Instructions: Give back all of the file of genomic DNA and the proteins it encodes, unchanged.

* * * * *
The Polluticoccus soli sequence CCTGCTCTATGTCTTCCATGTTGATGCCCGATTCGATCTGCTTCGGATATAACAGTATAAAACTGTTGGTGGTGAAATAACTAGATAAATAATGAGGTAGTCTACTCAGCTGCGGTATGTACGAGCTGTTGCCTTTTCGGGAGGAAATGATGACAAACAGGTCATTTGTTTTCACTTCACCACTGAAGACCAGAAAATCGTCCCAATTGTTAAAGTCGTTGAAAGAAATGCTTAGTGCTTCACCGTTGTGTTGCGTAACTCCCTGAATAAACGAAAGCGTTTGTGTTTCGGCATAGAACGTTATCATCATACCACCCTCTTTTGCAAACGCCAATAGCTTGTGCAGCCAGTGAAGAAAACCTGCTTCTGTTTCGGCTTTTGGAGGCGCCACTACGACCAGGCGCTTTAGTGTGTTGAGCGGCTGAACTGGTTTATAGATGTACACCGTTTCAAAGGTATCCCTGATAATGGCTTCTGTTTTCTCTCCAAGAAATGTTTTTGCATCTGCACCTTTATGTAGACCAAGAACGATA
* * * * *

The Polluticoccus soli sequence CCTGCTCTATGTCTTCCATGTTGATGCCCGATTCGATCTGCTTCGGATATAACAGTATAAAACTGTTGGTGGTGAAATAACTAGATAAATAATGAGGTAGTCTACTCAGCTGCGGTATGTACGAGCTGTTGCCTTTTCGGGAGGAAATGATGACAAACAGGTCATTTGTTTTCACTTCACCACTGAAGACCAGAAAATCGTCCCAATTGTTAAAGTCGTTGAAAGAAATGCTTAGTGCTTCACCGTTGTGTTGCGTAACTCCCTGAATAAACGAAAGCGTTTGTGTTTCGGCATAGAACGTTATCATCATACCACCCTCTTTTGCAAACGCCAATAGCTTGTGCAGCCAGTGAAGAAAACCTGCTTCTGTTTCGGCTTTTGGAGGCGCCACTACGACCAGGCGCTTTAGTGTGTTGAGCGGCTGAACTGGTTTATAGATGTACACCGTTTCAAAGGTATCCCTGATAATGGCTTCTGTTTTCTCTCCAAGAAATGTTTTTGCATCTGCACCTTTATGTAGACCAAGAACGATA